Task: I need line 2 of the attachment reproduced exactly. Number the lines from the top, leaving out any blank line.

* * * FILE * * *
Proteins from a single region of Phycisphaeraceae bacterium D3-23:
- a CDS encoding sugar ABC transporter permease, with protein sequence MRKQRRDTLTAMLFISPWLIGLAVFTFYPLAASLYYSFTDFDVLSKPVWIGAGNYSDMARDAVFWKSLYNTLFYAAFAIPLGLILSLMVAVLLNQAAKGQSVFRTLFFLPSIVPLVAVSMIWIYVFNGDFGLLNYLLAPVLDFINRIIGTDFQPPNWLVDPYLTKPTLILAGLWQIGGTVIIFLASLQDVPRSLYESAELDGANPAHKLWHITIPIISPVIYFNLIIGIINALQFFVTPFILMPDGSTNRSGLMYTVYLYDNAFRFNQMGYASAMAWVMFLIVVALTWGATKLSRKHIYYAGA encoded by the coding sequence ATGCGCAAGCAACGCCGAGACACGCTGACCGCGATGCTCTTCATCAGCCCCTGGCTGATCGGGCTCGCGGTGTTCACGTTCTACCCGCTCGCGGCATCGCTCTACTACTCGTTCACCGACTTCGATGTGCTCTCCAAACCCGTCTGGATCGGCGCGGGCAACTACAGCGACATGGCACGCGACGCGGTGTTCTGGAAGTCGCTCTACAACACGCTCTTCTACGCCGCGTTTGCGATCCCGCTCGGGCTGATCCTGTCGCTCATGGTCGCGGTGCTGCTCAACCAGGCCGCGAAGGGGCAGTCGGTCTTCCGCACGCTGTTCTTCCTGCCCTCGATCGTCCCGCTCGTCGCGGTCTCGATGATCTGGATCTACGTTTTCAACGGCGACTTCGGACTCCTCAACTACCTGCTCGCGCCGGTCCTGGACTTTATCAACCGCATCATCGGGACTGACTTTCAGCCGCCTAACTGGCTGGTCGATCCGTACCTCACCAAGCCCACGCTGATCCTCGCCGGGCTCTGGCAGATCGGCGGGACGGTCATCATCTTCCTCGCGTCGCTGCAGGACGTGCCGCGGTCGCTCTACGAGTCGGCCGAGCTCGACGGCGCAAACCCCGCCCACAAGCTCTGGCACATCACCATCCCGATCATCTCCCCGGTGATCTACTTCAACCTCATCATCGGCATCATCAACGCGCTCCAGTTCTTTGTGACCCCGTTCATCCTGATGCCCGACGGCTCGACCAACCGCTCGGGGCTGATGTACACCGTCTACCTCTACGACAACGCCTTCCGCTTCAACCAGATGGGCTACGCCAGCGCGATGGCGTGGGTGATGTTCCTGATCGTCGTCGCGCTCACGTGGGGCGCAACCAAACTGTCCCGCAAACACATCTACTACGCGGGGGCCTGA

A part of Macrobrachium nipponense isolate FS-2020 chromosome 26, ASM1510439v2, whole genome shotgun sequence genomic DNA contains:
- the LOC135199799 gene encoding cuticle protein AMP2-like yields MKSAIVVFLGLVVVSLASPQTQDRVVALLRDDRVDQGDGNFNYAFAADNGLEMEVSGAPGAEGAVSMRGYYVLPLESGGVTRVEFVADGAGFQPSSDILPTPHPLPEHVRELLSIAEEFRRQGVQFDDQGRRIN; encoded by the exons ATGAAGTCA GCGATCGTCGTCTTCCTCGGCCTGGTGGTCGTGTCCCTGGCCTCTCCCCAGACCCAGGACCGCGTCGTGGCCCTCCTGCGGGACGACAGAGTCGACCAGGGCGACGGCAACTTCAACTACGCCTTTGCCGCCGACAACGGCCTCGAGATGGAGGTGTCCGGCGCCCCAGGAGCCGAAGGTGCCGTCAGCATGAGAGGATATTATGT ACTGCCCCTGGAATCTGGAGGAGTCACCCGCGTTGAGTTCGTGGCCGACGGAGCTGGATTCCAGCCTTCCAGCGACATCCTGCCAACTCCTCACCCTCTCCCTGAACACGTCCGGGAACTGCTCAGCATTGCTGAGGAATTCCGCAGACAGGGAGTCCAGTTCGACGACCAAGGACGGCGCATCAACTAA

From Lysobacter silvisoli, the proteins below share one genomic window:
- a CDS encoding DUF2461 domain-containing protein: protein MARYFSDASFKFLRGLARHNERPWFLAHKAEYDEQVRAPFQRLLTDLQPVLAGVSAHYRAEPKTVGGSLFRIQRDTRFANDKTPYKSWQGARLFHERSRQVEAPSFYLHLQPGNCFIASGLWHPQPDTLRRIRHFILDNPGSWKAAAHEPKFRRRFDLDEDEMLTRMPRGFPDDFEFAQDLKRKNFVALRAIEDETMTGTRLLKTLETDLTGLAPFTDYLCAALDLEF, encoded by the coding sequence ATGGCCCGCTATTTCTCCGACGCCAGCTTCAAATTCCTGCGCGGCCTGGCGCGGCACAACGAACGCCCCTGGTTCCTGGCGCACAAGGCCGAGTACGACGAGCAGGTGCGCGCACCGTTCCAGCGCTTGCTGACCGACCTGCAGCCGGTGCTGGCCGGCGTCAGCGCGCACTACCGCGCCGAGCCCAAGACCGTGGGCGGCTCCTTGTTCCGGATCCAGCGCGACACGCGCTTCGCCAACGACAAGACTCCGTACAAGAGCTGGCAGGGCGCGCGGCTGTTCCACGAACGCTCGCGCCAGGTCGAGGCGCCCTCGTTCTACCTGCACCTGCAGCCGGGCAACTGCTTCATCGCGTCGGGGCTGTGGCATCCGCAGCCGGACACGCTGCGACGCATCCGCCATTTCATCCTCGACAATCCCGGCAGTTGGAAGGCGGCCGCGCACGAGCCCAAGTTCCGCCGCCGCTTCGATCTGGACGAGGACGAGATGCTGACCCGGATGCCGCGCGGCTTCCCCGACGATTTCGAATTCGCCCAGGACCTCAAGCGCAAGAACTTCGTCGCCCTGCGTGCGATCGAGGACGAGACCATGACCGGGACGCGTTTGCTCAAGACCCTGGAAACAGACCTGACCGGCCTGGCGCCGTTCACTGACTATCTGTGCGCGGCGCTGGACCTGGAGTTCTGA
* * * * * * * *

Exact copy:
- a CDS encoding sugar ABC transporter permease, with protein sequence MRKQRRDTLTAMLFISPWLIGLAVFTFYPLAASLYYSFTDFDVLSKPVWIGAGNYSDMARDAVFWKSLYNTLFYAAFAIPLGLILSLMVAVLLNQAAKGQSVFRTLFFLPSIVPLVAVSMIWIYVFNGDFGLLNYLLAPVLDFINRIIGTDFQPPNWLVDPYLTKPTLILAGLWQIGGTVIIFLASLQDVPRSLYESAELDGANPAHKLWHITIPIISPVIYFNLIIGIINALQFFVTPFILMPDGSTNRSGLMYTVYLYDNAFRFNQMGYASAMAWVMFLIVVALTWGATKLSRKHIYYAGA encoded by the coding sequence ATGCGCAAGCAACGCCGAGACACGCTGACCGCGATGCTCTTCATCAGCCCCTGGCTGATCGGGCTCGCGGTGTTCACGTTCTACCCGCTCGCGGCATCGCTCTACTACTCGTTCACCGACTTCGATGTGCTCTCCAAACCCGTCTGGATCGGCGCGGGCAACTACAGCGACATGGCACGCGACGCGGTGTTCTGGAAGTCGCTCTACAACACGCTCTTCTACGCCGCGTTTGCGATCCCGCTCGGGCTGATCCTGTCGCTCATGGTCGCGGTGCTGCTCAACCAGGCCGCGAAGGGGCAGTCGGTCTTCCGCACGCTGTTCTTCCTGCCCTCGATCGTCCCGCTCGTCGCGGTCTCGATGATCTGGATCTACGTTTTCAACGGCGACTTCGGACTCCTCAACTACCTGCTCGCGCCGGTCCTGGACTTTATCAACCGCATCATCGGGACTGACTTTCAGCCGCCTAACTGGCTGGTCGATCCGTACCTCACCAAGCCCACGCTGATCCTCGCCGGGCTCTGGCAGATCGGCGGGACGGTCATCATCTTCCTCGCGTCGCTGCAGGACGTGCCGCGGTCGCTCTACGAGTCGGCCGAGCTCGACGGCGCAAACCCCGCCCACAAGCTCTGGCACATCACCATCCCGATCATCTCCCCGGTGATCTACTTCAACCTCATCATCGGCATCATCAACGCGCTCCAGTTCTTTGTGACCCCGTTCATCCTGATGCCCGACGGCTCGACCAACCGCTCGGGGCTGATGTACACCGTCTACCTCTACGACAACGCCTTCCGCTTCAACCAGATGGGCTACGCCAGCGCGATGGCGTGGGTGATGTTCCTGATCGTCGTCGCGCTCACGTGGGGCGCAACCAAACTGTCCCGCAAACACATCTACTACGCGGGGGCCTGA